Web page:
Can You Force Your Spouse to Sell House in Divorce?
Selling a house after separation can be a contentious family law issue. Spouses often disagree on who should get to live in the home, whether it should be kept, or if selling the house due to separation makes more sense.
One or both spouses may make a claim for the “family residence.” The question of division of property and debt can be resolved when the spouses reach an agreement or the court makes a final order. It can sometimes take over a year before a family law claim is settled or for the parties to get to trial.
What happens to the family residence in the meantime? There are situations where sale of the family home can be forced by order of the court even where one spouse does not agree that it should be sold.
Staying in the family home during separation
A common situation is for one spouse to stay in the family home after separation while the other spouse moves out. It is often the case that the spouse who remains in the family home stays there with the children. If this issue is contested, a party can ask the Judge to determine who should have interim exclusive residency of the family home whether or not the home is registered in their name.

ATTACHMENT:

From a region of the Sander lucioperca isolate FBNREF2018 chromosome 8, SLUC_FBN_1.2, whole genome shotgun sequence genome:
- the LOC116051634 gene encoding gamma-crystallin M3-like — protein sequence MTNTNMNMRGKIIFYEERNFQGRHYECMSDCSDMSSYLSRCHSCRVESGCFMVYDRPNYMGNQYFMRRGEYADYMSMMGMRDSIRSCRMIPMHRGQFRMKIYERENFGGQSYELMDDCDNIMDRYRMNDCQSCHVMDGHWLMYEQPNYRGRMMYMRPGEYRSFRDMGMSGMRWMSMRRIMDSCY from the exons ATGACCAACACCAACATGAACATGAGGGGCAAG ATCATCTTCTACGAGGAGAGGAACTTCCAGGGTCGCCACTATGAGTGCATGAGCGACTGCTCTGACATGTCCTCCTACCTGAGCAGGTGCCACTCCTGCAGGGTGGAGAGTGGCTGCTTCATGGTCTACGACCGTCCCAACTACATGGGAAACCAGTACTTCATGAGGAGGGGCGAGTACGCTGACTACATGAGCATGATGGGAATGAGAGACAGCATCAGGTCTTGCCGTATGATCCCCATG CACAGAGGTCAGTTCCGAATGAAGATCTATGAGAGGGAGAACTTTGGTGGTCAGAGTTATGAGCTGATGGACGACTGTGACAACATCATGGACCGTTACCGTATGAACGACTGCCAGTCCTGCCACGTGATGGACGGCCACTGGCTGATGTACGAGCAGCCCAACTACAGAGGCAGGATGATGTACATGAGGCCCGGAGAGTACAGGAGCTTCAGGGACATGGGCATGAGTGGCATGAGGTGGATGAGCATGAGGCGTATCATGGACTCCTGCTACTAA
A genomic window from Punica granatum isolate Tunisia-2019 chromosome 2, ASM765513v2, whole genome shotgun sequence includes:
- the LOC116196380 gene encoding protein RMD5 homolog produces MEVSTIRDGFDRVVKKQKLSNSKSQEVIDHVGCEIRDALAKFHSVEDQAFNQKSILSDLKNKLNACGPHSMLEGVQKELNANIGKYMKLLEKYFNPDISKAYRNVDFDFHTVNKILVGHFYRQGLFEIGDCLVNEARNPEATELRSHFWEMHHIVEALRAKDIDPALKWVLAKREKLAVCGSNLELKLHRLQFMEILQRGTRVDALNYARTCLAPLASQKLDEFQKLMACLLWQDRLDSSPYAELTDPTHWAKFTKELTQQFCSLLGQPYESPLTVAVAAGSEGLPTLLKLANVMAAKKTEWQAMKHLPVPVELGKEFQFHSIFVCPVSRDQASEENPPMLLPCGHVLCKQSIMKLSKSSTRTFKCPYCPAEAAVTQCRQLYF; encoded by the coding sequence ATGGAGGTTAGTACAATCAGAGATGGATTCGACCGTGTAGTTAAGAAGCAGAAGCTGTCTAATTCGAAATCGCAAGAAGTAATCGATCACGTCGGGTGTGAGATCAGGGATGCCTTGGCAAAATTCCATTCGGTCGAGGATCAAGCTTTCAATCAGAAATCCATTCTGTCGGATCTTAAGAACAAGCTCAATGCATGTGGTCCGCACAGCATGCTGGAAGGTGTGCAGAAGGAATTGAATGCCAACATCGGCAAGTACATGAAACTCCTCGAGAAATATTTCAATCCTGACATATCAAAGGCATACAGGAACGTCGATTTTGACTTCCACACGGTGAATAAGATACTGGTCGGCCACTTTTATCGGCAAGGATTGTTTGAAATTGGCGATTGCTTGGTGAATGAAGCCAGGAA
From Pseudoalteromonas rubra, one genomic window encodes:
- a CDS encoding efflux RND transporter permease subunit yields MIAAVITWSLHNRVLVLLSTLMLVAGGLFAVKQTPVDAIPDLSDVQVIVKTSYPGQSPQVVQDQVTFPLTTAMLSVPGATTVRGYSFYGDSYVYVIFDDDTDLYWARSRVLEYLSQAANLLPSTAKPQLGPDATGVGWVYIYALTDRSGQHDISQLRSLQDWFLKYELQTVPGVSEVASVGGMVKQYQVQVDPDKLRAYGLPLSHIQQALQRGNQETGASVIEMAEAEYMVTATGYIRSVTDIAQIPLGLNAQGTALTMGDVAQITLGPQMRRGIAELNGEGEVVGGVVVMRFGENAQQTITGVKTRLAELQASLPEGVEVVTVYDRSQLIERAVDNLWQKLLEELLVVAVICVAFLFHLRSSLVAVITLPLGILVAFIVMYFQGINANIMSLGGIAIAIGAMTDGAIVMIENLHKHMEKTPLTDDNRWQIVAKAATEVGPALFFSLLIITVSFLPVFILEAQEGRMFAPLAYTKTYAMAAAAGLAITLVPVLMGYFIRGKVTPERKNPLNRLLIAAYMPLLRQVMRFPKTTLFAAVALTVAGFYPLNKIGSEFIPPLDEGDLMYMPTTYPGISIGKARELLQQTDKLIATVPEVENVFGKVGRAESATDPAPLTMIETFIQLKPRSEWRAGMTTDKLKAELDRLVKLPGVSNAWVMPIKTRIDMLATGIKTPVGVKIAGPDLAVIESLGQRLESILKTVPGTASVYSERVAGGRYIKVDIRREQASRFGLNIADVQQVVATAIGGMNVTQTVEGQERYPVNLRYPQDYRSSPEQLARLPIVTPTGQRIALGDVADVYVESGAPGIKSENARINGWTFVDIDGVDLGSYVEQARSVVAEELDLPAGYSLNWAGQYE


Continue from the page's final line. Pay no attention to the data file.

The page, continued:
There are ways for a spouse to stay in the house during separation:
- BY AGREEMENT. Spouses can make an agreement on who will occupy the home until all financial matters are resolved in their case. Spouses can agree on who will make the mortgage payments, property tax payments, home insurance payments and home repairs until matters are resolved.
- BY COURT ORDER. The BC Supreme Court can grant interim exclusive occupancy of the family residence to one spouse. If the Court gives one spouse exclusive occupancy, it can also order that the other spouse’s right to demand sale of the family residence be postponed to a certain time.
Selling the family home during separation
One or both spouses may want the family home sold immediately for a variety of reasons such as the mortgage is too expensive, one of the spouses wishes to relocate, the equity in the home is required in order for each of them to buy a new residence or to pay off debt.
If both spouses agree to sell, the property can be listed and sold right away—even if they can not agree on how the sale proceeds should be divided. Some or all of the proceeds can be held in a lawyer’s trust account until issues are resolved either by a future agreement or by court order.
Another option is for spouses to agree on the value of the family home so the spouse who wants to keep it can buy out the other spouse’s interest in the home. The viability of that option will depend on whether the spouse who wants to buy out the other spouse can afford to maintain expenses and secure refinancing on their own, if needed.